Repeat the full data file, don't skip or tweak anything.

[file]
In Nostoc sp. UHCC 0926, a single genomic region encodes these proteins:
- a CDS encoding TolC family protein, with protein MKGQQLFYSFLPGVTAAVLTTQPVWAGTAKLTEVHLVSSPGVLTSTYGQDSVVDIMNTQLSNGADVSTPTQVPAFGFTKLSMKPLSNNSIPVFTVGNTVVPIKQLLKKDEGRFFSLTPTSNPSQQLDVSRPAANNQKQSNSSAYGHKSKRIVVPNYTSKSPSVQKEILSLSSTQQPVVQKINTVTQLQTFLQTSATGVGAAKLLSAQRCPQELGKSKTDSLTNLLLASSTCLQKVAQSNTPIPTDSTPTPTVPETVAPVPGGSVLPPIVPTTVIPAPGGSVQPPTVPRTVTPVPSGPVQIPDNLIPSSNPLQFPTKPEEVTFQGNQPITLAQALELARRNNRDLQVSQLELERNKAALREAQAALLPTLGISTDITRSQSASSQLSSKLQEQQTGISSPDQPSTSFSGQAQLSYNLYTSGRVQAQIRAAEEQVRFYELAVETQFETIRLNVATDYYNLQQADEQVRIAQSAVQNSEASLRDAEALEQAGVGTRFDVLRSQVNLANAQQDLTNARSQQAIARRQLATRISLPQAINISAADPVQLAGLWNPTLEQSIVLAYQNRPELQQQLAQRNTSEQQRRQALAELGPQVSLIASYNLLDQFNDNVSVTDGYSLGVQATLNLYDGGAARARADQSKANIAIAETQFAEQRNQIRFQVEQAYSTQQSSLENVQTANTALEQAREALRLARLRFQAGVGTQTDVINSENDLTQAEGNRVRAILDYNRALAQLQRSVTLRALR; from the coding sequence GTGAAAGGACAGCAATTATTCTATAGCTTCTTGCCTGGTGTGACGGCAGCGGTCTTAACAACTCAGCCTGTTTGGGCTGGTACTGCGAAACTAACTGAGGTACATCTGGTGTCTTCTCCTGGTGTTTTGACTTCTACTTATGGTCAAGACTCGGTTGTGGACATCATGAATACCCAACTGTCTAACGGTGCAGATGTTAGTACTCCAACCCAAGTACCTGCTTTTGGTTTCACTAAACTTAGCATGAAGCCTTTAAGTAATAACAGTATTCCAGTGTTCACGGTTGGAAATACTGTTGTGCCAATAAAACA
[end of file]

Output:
In Nostoc sp. UHCC 0926, a single genomic region encodes these proteins:
- a CDS encoding TolC family protein, with protein MKGQQLFYSFLPGVTAAVLTTQPVWAGTAKLTEVHLVSSPGVLTSTYGQDSVVDIMNTQLSNGADVSTPTQVPAFGFTKLSMKPLSNNSIPVFTVGNTVVPIKQLLKKDEGRFFSLTPTSNPSQQLDVSRPAANNQKQSNSSAYGHKSKRIVVPNYTSKSPSVQKEILSLSSTQQPVVQKINTVTQLQTFLQTSATGVGAAKLLSAQRCPQELGKSKTDSLTNLLLASSTCLQKVAQSNTPIPTDSTPTPTVPETVAPVPGGSVLPPIVPTTVIPAPGGSVQPPTVPRTVTPVPSGPVQIPDNLIPSSNPLQFPTKPEEVTFQGNQPITLAQALELARRNNRDLQVSQLELERNKAALREAQAALLPTLGISTDITRSQSASSQLSSKLQEQQTGISSPDQPSTSFSGQAQLSYNLYTSGRVQAQIRAAEEQVRFYELAVETQFETIRLNVATDYYNLQQADEQVRIAQSAVQNSEASLRDAEALEQAGVGTRFDVLRSQVNLANAQQDLTNARSQQAIARRQLATRISLPQAINISAADPVQLAGLWNPTLEQSIVLAYQNRPELQQQLAQRNTSEQQRRQALAELGPQVSLIASYNLLDQFNDNVSVTDGYSLGVQATLNLYDGGAARARADQSKANIAIAETQFAEQRNQIRFQVEQAYSTQQSSLENVQTANTALEQAREALRLARLRFQAGVGTQTDVINSENDLTQAEGNRVRAILDYNRALAQLQRSVTLRALR; from the coding sequence GTGAAAGGACAGCAATTATTCTATAGCTTCTTGCCTGGTGTGACGGCAGCGGTCTTAACAACTCAGCCTGTTTGGGCTGGTACTGCGAAACTAACTGAGGTACATCTGGTGTCTTCTCCTGGTGTTTTGACTTCTACTTATGGTCAAGACTCGGTTGTGGACATCATGAATACCCAACTGTCTAACGGTGCAGATGTTAGTACTCCAACCCAAGTACCTGCTTTTGGTTTCACTAAACTTAGCATGAAGCCTTTAAGTAATAACAGTATTCCAGTGTTCACGGTTGGAAATACTGTTGTGCCAATAAAACA